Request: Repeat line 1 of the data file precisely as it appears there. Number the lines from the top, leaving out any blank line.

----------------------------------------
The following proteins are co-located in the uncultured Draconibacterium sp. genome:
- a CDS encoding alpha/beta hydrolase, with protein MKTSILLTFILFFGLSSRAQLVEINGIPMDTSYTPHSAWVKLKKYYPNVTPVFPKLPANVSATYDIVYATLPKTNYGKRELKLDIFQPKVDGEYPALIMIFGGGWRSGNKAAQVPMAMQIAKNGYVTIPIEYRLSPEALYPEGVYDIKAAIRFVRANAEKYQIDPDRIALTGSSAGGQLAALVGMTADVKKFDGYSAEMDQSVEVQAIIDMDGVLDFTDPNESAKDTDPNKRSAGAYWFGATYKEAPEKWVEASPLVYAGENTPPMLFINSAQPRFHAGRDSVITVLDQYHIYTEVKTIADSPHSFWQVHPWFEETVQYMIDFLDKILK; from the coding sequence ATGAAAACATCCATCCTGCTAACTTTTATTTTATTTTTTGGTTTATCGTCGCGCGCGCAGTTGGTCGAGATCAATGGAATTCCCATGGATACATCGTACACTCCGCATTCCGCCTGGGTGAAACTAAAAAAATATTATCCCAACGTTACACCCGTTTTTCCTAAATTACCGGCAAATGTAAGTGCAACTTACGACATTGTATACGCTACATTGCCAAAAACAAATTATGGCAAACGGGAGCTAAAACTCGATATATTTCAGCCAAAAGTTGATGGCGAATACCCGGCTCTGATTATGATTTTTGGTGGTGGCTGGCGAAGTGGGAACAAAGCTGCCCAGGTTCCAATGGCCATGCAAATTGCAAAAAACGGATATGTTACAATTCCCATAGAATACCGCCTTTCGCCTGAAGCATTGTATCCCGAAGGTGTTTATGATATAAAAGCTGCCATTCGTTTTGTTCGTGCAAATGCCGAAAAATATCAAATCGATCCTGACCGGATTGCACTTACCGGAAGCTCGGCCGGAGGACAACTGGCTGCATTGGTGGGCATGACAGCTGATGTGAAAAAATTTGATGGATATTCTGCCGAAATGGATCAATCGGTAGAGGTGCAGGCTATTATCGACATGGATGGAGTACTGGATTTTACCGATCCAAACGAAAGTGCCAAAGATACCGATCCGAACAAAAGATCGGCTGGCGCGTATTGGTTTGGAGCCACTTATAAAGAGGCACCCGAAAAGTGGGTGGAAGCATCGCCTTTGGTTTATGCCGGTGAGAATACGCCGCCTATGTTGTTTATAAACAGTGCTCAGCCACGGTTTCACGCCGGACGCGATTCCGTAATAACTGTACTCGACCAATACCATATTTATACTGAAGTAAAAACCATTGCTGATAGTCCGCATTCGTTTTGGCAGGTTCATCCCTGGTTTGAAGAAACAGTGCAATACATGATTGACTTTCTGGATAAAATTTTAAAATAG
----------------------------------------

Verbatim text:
The following proteins are co-located in the uncultured Draconibacterium sp. genome: